Modbus Server with node-red Docker - Port forwarding required?

I've got a Modbus TCP server running in node-red, which is running via Docker. Unfortunately, this server is unreachable, so I'm thinking it needs port forwarding to outside the Docker container - can anyone confirm this?

I also have other issues (see also) with the Modbus server, so any help or advice is appreciated! Thank you!

It will depend on the network model used for the container (Networking overview | Docker Documentation) and where the modbus-tcp client is located on the network/infrastructure, whether you will need some additional actions in order to enable client & server connect.
As you already can access the Node-Red Docker Container while running, networking as such is working.
To overcome the need for separate port-mapping in the Container, I suggest to use either ipvlan or macvlan networking model, giving the Docker a static IP in the connected network range.
However, if the container will then be reachable from outside of that ip-adress range from that network lies outside of the docker configuration and you might need to adjust rules in your firewall/router.

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Wouldn't mapping another port like -p 1880:1880 -p 10502:10502 be enough?
I'm currently trying to follow this info to add the port without recreating the container.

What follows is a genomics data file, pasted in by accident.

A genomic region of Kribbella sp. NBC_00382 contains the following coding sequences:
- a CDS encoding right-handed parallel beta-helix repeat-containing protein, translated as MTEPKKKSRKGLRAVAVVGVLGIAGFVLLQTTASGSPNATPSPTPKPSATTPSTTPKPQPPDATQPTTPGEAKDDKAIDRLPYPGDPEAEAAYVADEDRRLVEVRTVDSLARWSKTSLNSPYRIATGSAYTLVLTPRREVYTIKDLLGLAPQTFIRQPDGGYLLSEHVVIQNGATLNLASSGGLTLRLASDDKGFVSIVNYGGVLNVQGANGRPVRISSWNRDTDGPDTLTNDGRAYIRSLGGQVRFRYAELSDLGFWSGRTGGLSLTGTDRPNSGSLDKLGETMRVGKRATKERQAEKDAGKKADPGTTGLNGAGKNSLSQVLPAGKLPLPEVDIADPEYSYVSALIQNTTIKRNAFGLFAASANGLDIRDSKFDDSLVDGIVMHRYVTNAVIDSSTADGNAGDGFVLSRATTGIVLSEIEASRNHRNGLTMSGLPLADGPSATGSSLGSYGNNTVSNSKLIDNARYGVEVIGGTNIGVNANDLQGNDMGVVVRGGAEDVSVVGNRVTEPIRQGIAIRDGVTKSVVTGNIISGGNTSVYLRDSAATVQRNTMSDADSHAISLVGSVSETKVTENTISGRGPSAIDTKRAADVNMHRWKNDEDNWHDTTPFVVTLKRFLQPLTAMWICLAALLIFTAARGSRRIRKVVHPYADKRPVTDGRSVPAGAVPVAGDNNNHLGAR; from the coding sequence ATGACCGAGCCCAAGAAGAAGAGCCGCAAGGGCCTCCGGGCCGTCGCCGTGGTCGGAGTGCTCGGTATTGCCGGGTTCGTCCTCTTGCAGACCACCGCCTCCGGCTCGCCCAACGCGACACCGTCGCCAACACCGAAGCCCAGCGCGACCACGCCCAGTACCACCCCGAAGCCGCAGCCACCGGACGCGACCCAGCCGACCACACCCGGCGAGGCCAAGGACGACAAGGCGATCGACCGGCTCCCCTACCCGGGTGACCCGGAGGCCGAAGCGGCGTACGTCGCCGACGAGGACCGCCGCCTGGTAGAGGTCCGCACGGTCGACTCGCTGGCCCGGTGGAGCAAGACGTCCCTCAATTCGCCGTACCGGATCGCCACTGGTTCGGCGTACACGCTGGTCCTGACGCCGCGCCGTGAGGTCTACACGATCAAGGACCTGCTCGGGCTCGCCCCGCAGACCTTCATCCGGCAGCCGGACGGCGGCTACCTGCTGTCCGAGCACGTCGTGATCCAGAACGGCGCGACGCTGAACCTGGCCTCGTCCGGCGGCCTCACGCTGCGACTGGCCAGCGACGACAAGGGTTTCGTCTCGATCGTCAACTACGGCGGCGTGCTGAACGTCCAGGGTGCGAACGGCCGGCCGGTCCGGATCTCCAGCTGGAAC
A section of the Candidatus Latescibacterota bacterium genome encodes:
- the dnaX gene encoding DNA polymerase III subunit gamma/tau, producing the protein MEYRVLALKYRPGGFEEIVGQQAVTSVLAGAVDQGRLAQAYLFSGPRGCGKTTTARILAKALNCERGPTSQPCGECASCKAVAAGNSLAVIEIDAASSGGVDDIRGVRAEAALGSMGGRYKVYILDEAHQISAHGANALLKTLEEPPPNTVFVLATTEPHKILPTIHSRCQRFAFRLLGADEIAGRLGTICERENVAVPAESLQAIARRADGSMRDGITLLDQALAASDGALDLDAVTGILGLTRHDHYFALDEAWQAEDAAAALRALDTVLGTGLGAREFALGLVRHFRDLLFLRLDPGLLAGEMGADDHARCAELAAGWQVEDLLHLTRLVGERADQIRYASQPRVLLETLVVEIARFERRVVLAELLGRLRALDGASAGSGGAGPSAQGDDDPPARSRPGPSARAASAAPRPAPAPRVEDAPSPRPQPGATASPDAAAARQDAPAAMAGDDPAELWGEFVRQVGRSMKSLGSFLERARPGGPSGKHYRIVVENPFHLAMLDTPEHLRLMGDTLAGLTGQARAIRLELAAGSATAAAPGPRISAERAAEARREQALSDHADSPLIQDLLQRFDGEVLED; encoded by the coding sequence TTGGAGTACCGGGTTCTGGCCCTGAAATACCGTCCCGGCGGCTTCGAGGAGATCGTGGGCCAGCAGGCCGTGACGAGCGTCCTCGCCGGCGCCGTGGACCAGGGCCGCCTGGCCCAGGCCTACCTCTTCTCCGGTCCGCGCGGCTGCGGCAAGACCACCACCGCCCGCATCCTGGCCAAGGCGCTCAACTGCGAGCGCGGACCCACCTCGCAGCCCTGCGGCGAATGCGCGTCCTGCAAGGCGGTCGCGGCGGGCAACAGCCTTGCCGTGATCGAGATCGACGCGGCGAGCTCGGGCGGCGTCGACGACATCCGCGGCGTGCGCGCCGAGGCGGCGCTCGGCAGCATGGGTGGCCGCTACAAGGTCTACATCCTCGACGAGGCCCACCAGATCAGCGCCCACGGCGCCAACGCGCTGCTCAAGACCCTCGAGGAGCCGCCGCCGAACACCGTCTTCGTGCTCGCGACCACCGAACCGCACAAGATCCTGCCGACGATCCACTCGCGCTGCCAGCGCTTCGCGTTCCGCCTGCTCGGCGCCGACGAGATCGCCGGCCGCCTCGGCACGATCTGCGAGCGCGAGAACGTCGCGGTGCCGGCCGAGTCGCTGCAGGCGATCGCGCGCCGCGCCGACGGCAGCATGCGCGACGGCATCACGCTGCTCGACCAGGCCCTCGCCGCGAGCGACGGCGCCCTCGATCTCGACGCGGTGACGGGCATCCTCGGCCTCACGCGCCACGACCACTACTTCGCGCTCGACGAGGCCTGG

Both ipvlan and macvlan look a bit overly complicated...?

Port 1880 ist the default for Node-red Dashbord-UI...when the other mapping is not in use, depending on the network model (like when host-model is used, all containers are using the Host-IP of the machine where the docker engine runs on and hence all port mappings must not overlap, including services on the host itself), then yes, this can work.

Nevertheless, it also depends in which network the modbus-tcp clients resides.
When in the same network as the Docker Host, then this should suffice. When in different sites, networks, IP-segments or VLANs, other actions need to be taken as well.

That depends on the platform/tools you have in use to fetch Dockers and manage Containers.
I am using a NAS with native Docker support (and all network models are build into the docker engine), where switching between network models is an easy config step for each Container instance. I can also confirm, that this works for the standard Node-Red Docker out of the box.
Another, similar tool is, which can also be deployed locally.

Edit: linking the Portainer Community Edition as Docker, here

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Thank you very much for your advice!

I'm running node-red docker on more or less bare metal; ended up running a new container (docker doesn't really support adding ports to existing containers), and found that the node-red data was shared between the containers, so quite happy I didn't need to fully recreate it.

The network model is a self-hosted VPN placing the Docker host on the same VLAN as my client, so the simple port configuration seems to work (though currently still reading zeroes instead of data, need to figure out how to specify holding registers)